Then back to the hotel in time for a sustaining breakfast including protein and, even more importantly, coffee! At 9:30 I got picked up for my green tour, which promised to be much more challenging physically than the previous day’s red tour.

We started out gently. Can you guess? It was a stop at a panoramic view!

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Then we had a 30-40 minute ride to the deepest underground city (yet discovered) in Cappadocia, Derinkuyu. We were able to go seven stories – 55 meters I believe – underground, though it extends much further. Both because of lack of stability of parts of the structure, and the possibility of getting lost down there, the Turkish government has purposely blocked access to 90% of the city, even going so far as to build walls to block off parts.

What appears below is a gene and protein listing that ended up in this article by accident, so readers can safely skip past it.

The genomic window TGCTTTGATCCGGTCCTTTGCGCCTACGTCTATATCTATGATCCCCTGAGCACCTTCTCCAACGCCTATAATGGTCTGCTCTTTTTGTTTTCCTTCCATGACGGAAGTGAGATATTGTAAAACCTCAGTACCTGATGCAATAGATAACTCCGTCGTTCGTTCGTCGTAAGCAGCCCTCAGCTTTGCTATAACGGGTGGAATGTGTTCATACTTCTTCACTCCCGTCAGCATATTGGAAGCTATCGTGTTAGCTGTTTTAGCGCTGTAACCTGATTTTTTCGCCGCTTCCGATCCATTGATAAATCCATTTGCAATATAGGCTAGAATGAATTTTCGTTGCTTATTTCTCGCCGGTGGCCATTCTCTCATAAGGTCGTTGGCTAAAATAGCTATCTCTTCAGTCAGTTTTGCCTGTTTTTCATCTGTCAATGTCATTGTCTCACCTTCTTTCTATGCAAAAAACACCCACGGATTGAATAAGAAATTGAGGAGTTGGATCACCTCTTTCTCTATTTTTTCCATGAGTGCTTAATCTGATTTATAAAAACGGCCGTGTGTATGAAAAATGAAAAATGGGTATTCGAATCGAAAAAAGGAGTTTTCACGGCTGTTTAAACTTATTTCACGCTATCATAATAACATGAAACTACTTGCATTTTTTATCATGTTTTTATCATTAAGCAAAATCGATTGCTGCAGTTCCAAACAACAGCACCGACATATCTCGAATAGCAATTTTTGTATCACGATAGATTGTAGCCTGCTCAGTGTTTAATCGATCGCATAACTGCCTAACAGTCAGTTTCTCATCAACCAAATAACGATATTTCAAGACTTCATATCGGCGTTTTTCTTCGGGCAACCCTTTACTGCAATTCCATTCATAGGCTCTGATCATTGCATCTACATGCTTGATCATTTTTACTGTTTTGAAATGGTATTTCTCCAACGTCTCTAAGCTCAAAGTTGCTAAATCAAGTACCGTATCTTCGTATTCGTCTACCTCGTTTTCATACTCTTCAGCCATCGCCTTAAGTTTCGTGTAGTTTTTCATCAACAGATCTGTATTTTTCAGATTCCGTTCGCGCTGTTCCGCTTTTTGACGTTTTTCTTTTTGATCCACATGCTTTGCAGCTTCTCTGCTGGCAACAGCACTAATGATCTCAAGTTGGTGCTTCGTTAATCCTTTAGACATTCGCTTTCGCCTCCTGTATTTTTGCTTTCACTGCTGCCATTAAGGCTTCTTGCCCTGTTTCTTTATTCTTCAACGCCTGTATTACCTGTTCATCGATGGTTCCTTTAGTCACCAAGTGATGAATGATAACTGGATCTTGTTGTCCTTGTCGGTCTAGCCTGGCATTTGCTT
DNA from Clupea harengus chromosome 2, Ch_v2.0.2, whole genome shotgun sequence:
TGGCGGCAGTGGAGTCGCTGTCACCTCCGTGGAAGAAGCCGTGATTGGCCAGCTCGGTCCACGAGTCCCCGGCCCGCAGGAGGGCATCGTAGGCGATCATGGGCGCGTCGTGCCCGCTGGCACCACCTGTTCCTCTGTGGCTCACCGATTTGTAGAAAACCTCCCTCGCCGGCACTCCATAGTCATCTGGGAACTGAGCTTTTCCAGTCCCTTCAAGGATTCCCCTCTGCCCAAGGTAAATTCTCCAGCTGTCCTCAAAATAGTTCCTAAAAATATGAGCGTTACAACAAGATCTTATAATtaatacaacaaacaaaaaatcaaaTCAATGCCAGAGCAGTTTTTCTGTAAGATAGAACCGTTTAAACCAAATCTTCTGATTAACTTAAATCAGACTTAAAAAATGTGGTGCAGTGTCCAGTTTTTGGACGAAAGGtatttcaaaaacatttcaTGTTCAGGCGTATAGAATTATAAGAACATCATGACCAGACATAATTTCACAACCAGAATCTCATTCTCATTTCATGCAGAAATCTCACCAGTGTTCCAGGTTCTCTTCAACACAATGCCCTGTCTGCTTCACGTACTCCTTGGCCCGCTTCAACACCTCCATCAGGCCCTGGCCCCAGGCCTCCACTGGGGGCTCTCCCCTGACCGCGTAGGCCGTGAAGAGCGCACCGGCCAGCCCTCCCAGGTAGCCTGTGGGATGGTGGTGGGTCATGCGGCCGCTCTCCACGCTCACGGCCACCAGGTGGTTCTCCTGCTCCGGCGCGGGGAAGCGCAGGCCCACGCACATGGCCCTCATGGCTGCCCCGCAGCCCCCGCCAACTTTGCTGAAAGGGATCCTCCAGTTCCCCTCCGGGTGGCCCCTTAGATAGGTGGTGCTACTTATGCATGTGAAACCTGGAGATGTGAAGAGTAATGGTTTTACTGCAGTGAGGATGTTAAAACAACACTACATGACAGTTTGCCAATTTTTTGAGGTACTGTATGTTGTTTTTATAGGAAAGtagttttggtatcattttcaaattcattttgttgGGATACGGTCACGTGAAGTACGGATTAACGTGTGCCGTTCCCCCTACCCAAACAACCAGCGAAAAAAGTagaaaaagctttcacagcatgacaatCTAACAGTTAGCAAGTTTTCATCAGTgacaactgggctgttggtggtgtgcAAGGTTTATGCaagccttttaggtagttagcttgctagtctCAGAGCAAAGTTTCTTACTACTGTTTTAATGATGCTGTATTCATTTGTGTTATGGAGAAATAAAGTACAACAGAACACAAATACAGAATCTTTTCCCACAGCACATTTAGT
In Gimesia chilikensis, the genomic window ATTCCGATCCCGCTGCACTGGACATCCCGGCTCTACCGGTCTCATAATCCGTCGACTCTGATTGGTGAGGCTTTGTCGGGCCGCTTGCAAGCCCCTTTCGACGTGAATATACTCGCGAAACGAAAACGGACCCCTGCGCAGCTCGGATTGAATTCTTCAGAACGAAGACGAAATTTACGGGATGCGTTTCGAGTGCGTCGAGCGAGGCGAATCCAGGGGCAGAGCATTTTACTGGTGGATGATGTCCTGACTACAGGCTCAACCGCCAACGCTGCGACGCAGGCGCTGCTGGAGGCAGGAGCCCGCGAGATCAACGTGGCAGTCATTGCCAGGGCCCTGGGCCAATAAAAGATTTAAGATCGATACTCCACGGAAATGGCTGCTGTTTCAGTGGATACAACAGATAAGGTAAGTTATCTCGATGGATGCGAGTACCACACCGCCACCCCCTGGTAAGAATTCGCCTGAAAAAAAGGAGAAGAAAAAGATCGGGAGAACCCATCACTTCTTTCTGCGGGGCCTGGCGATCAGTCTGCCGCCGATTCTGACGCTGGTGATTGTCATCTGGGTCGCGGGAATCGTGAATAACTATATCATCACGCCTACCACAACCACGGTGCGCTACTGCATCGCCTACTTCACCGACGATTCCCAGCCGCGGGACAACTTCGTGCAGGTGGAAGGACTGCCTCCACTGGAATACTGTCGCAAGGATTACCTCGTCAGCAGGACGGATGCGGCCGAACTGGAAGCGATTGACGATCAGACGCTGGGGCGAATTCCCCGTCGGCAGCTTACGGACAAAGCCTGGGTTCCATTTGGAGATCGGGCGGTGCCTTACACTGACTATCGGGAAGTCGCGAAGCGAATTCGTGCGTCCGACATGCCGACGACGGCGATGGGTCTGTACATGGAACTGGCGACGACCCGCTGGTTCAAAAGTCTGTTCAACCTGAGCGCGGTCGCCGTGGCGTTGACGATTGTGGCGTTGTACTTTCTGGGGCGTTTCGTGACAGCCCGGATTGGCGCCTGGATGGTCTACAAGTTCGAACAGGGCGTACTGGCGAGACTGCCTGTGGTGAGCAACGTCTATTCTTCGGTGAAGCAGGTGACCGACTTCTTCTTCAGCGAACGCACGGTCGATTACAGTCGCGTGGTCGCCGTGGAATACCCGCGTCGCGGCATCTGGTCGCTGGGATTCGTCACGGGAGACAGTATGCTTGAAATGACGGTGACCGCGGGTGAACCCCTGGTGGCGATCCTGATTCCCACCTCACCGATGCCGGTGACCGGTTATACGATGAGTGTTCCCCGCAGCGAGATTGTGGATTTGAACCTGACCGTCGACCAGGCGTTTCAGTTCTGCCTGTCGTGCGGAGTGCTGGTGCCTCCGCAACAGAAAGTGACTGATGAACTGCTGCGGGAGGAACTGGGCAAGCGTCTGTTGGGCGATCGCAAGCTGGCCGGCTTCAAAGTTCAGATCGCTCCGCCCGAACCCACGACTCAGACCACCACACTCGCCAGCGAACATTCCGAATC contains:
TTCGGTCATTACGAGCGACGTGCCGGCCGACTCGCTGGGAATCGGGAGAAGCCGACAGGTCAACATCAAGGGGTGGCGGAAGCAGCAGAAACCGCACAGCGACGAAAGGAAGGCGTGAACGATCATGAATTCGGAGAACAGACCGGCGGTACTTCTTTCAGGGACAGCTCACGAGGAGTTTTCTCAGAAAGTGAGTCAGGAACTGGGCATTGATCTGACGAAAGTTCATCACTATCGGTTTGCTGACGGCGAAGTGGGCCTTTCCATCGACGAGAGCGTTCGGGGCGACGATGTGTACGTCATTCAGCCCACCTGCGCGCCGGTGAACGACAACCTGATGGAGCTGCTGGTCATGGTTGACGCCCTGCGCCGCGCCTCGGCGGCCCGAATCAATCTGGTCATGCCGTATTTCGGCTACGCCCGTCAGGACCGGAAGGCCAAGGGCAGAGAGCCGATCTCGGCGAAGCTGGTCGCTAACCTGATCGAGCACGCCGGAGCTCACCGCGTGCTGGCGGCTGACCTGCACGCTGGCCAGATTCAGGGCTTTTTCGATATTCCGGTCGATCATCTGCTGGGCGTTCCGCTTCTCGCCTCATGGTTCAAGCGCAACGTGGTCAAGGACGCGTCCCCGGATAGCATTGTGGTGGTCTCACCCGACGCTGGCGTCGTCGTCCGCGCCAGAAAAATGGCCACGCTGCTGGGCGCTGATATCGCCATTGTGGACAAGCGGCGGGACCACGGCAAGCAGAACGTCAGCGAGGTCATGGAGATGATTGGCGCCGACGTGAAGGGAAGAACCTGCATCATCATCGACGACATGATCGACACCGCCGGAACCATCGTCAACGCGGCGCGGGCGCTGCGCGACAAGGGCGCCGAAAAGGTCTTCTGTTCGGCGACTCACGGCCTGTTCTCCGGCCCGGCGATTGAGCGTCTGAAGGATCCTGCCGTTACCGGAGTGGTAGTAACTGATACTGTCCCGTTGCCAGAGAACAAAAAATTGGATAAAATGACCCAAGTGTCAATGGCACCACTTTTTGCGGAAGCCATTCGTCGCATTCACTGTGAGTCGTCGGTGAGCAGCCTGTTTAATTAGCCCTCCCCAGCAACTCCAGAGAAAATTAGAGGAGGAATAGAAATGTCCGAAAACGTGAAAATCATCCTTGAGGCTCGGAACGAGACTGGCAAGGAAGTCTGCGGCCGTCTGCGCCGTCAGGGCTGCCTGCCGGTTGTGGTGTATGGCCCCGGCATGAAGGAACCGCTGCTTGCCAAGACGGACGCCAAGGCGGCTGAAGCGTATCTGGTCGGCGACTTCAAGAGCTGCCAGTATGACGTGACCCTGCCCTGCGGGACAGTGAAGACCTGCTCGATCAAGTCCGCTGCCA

I understood why the city was not recommended for claustrophobics, but it took a couple of minutes to understand the warning for those with high blood pressure, asthma and heart conditions. You walk literally bent in half up and down several stories worth of stairs. I’m of average height and narrower than average shoulders and I had a hard time squeezing through. In fact, though I’m not at all claustrophobic (my fear of heights is quite enough, thank you very much), I had a really hard time down one passage where the middle had no light and I was bent over double.

However, with all that said, I strongly recommend visiting the city if you don’t have one of the above listed conditions (or really bad knees) because it is really unusual and fascinating. I’ve never seen anything like it. These cities were built for hiding from raiding, warring enemies and the uppermost levels date back thousands of years.